Inside the Brain of the Passive Candidate: Company-Level Data Part 1

February 27, 2013 at 3:29 AM by Vivek Reddy

Stock Drop

This is part of a series exploring tendencies and cues that can help recruiters gain a better understanding of passive candidates and how to target them better. This post is the first part of how you can use company-level data to better target passive candidates. You can read the introduction to the series here.

Company-level data is composed of information and news about the company where a candidate is currently working. There are pros and cons to using company-level indicators.

Pros - When you identify data which suggests that candidates may be more likely to change jobs, you identify a whole new host of candidates to contact. For example, let’s say that Acme Software Corp just announced that they will be laying off 1,000 people at the end of the year. This immediately raises the odds that

people at Acme may be more likely to leave, either because they fear being laid off themselves or because lay- offs typically have such a hit to morale that even those with more job security start to look around. If you’re attuned to these things, it can mean that you now have many candidates who may be more receptive to your job opening.

Cons - Company-level data is often not the most powerful indicator of propensity to change jobs. Even in companies with bleak environments, there are often many die-hards who won’t want to leave. The inverse is also true. Companies that are doing well have people leaving them all of the time for a variety of reasons. If you’re only focused on company-level data, you would miss these individuals. Therefore, you also need to look at individual-level data, which will be covered later in this series.

When you’re looking at company-level data, keep in mind that you’re looking for anything that would suggest a candidate’s propensity to leave or not leave their current job. Even more important, look for leading indicators of candidate availability.

We’ve done countless hours of research on this topic. Below is a list of things to look for.

1) Company layoff announcements

This is perhaps the #1 leading indicator of employees departing the company and looking for new opportunities. Of course, there’s the obvious fact that those being laid off will leave the company. But when layoffs happen, it typically means that others who aren’t laid off start looking for greener pastures. The announcement of impending layoffs significantly raises the odds that the company’s employees will change jobs in the coming months. It’s one of the reasons why layoff announcements can be so toxic to a company.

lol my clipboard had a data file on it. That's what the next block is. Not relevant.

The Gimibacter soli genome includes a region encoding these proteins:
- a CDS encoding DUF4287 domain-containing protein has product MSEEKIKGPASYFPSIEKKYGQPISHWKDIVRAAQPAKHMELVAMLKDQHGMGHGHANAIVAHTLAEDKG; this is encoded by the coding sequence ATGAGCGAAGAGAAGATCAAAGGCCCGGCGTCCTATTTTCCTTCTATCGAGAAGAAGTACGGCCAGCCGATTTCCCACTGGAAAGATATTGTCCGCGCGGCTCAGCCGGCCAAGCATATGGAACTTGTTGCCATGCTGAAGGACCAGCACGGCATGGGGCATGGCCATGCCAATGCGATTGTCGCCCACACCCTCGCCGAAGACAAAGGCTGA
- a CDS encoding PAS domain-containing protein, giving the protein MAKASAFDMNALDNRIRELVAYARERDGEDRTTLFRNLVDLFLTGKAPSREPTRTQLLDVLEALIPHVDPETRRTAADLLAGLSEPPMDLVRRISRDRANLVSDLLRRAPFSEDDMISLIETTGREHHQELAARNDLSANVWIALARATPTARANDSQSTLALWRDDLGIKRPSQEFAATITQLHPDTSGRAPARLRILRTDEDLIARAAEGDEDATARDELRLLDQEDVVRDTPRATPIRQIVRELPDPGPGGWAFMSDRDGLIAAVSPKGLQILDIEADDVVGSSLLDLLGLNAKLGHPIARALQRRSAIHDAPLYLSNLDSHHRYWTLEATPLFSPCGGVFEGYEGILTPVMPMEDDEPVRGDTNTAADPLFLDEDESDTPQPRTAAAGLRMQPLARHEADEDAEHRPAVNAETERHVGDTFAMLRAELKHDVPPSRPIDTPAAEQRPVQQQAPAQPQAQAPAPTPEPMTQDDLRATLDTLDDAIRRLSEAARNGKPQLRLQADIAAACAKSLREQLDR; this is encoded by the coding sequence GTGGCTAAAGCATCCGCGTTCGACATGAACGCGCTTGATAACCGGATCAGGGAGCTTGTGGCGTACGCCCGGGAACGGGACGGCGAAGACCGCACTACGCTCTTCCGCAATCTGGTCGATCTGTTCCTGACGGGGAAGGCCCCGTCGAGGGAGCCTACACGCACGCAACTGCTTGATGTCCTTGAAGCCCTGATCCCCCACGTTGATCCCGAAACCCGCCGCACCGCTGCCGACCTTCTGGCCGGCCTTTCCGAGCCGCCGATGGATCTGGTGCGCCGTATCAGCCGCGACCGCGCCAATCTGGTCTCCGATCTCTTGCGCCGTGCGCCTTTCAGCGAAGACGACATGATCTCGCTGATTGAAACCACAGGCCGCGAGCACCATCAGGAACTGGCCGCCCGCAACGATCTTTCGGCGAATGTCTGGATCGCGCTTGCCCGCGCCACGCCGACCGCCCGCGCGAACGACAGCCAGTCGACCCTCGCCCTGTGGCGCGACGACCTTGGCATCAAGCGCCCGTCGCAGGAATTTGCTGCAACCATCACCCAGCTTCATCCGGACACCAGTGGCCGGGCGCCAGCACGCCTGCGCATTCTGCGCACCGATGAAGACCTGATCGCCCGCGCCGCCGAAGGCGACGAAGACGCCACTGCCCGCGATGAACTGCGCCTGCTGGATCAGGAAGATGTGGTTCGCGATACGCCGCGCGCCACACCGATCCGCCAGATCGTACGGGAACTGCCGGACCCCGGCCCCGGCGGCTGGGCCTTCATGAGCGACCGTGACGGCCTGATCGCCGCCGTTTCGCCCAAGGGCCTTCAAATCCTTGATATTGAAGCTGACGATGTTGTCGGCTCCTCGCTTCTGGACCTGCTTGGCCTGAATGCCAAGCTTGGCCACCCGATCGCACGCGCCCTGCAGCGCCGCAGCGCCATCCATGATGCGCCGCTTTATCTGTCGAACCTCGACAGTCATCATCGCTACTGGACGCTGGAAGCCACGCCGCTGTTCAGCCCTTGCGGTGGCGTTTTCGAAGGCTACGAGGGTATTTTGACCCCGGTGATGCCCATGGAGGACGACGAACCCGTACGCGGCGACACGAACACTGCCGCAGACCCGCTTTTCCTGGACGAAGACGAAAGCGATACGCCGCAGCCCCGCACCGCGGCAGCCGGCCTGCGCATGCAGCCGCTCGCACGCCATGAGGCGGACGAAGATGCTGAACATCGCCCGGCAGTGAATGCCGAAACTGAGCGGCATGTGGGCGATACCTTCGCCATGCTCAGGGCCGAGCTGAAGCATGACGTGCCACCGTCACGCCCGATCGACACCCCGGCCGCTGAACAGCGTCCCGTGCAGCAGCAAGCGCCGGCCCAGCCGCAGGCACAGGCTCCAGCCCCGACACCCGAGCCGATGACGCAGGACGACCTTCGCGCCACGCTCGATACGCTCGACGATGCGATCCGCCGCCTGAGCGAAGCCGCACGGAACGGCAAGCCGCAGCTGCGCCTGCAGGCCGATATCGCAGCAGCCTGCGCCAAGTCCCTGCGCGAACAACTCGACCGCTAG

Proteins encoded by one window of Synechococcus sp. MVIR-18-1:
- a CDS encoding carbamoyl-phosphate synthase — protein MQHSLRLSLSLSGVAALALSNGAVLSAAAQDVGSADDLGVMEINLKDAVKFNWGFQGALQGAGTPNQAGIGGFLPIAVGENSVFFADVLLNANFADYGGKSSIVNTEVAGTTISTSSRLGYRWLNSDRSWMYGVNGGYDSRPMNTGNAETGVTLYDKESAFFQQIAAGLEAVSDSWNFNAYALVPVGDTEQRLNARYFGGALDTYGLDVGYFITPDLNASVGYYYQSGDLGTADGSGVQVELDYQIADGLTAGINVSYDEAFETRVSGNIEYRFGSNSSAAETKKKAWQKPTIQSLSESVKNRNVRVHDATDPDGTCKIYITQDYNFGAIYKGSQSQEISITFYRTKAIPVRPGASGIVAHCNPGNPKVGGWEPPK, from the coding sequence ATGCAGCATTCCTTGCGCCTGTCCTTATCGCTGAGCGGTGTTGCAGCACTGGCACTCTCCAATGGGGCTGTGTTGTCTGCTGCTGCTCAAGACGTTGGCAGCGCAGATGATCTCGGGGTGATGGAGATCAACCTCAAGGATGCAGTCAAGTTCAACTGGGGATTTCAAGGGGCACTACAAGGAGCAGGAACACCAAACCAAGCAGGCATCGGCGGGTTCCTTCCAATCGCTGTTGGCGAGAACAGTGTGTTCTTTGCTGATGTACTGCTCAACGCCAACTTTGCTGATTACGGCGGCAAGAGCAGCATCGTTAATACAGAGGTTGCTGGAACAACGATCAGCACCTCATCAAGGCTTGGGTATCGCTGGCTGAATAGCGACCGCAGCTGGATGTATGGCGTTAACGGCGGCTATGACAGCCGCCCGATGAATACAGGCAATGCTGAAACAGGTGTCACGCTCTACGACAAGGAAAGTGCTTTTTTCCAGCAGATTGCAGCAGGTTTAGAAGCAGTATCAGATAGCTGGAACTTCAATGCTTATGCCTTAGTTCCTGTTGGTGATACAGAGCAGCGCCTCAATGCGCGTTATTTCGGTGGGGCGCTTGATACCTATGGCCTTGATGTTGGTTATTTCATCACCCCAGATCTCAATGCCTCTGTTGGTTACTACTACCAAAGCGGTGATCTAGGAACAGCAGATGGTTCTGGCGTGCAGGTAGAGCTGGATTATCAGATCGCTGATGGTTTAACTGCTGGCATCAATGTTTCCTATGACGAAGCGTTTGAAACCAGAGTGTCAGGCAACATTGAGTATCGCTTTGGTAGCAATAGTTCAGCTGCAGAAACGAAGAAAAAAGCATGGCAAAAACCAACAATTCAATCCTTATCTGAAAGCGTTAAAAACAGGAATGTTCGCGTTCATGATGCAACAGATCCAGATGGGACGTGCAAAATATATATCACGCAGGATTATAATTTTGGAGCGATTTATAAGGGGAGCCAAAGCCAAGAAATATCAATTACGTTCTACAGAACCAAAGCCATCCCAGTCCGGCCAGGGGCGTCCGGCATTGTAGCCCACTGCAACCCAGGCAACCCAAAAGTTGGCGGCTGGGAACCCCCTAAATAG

What to do: As a recruiter, you should spend at least a portion of your day paying attention to the business press. Read the high-profile newspapers and online media publishing business news, and set up Google alerts. Here's an example of one in the press recently.

2) High-profile departures

Another sign of trouble at a company is when senior-level executives leave. The departure of, say, the VP of Engineering of a company doesn’t necessarily mean that others will defect as well but, as with all of these things, you’re playing the odds. There are a number of reasons why the “domino effect” exists within companies. Sometimes it signals internal struggles. Often, the senior- level executives will see trouble on the horizon earlier.

What to do: Similar to layoff announcements, you’ll learn a lot of this through the business press. Think about where high-profile departures get announced for your industry/ geographic location and pay attention to those publications. You can even set up custom Google alerts to help you stay on top of these types of events.

3) Stock price declines

For candidates working at publicly-traded companies, one of the biggest leading indicators of people leaving is the recent performance of the stock price. Stock price declines are telling of all sorts of things. They may precede the kind of rough financial performance that could lead to layoffs. Poor stock performance also affects employee stock option value, which could impact retention. And stock price is of course highly correlated with morale in a company. At the end of the day, very few people want to go work in a dreary environment all day.

What to do: Stay in touch with stock price movements for companies that you are recruiting from (e.g., if you are recruiting for a gaming startup, you might include the ticker symbols of all of the publicly-traded gaming companies in your portfolio). Set up a portfolio on a site like Google Finance and check in every day or two. In addition to being able to better track stock price movements, you’ll also get updated news on related companies.

In Part 2 of delving into company-level data, we'll cover even more things to look out for when keeping an eye on company health.

Learn more about our integration with Jobvite!